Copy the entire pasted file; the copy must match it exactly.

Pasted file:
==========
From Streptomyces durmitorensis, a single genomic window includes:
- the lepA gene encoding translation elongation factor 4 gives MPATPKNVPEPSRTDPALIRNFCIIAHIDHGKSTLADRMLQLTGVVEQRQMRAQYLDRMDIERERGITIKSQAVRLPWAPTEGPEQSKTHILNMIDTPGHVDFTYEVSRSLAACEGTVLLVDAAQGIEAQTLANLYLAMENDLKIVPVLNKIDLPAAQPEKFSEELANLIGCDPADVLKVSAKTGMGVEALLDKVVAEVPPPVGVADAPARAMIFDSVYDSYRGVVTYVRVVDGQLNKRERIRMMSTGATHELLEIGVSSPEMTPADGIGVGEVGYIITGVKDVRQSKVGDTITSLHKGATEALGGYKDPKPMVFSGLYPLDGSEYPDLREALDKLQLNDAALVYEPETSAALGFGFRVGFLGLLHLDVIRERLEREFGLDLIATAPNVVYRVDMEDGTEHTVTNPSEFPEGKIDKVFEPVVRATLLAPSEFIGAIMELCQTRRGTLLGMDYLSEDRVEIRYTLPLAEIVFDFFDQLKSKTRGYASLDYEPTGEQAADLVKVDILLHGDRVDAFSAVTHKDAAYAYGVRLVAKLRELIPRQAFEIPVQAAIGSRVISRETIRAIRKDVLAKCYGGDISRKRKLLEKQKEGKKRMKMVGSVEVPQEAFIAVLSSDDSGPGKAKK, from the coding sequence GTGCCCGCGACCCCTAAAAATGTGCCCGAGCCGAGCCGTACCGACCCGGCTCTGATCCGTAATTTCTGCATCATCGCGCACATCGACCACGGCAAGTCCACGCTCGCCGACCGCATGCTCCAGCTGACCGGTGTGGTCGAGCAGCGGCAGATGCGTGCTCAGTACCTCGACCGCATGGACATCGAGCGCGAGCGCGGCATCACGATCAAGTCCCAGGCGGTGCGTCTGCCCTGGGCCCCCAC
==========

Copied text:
From Streptomyces durmitorensis, a single genomic window includes:
- the lepA gene encoding translation elongation factor 4 gives MPATPKNVPEPSRTDPALIRNFCIIAHIDHGKSTLADRMLQLTGVVEQRQMRAQYLDRMDIERERGITIKSQAVRLPWAPTEGPEQSKTHILNMIDTPGHVDFTYEVSRSLAACEGTVLLVDAAQGIEAQTLANLYLAMENDLKIVPVLNKIDLPAAQPEKFSEELANLIGCDPADVLKVSAKTGMGVEALLDKVVAEVPPPVGVADAPARAMIFDSVYDSYRGVVTYVRVVDGQLNKRERIRMMSTGATHELLEIGVSSPEMTPADGIGVGEVGYIITGVKDVRQSKVGDTITSLHKGATEALGGYKDPKPMVFSGLYPLDGSEYPDLREALDKLQLNDAALVYEPETSAALGFGFRVGFLGLLHLDVIRERLEREFGLDLIATAPNVVYRVDMEDGTEHTVTNPSEFPEGKIDKVFEPVVRATLLAPSEFIGAIMELCQTRRGTLLGMDYLSEDRVEIRYTLPLAEIVFDFFDQLKSKTRGYASLDYEPTGEQAADLVKVDILLHGDRVDAFSAVTHKDAAYAYGVRLVAKLRELIPRQAFEIPVQAAIGSRVISRETIRAIRKDVLAKCYGGDISRKRKLLEKQKEGKKRMKMVGSVEVPQEAFIAVLSSDDSGPGKAKK, from the coding sequence GTGCCCGCGACCCCTAAAAATGTGCCCGAGCCGAGCCGTACCGACCCGGCTCTGATCCGTAATTTCTGCATCATCGCGCACATCGACCACGGCAAGTCCACGCTCGCCGACCGCATGCTCCAGCTGACCGGTGTGGTCGAGCAGCGGCAGATGCGTGCTCAGTACCTCGACCGCATGGACATCGAGCGCGAGCGCGGCATCACGATCAAGTCCCAGGCGGTGCGTCTGCCCTGGGCCCCCAC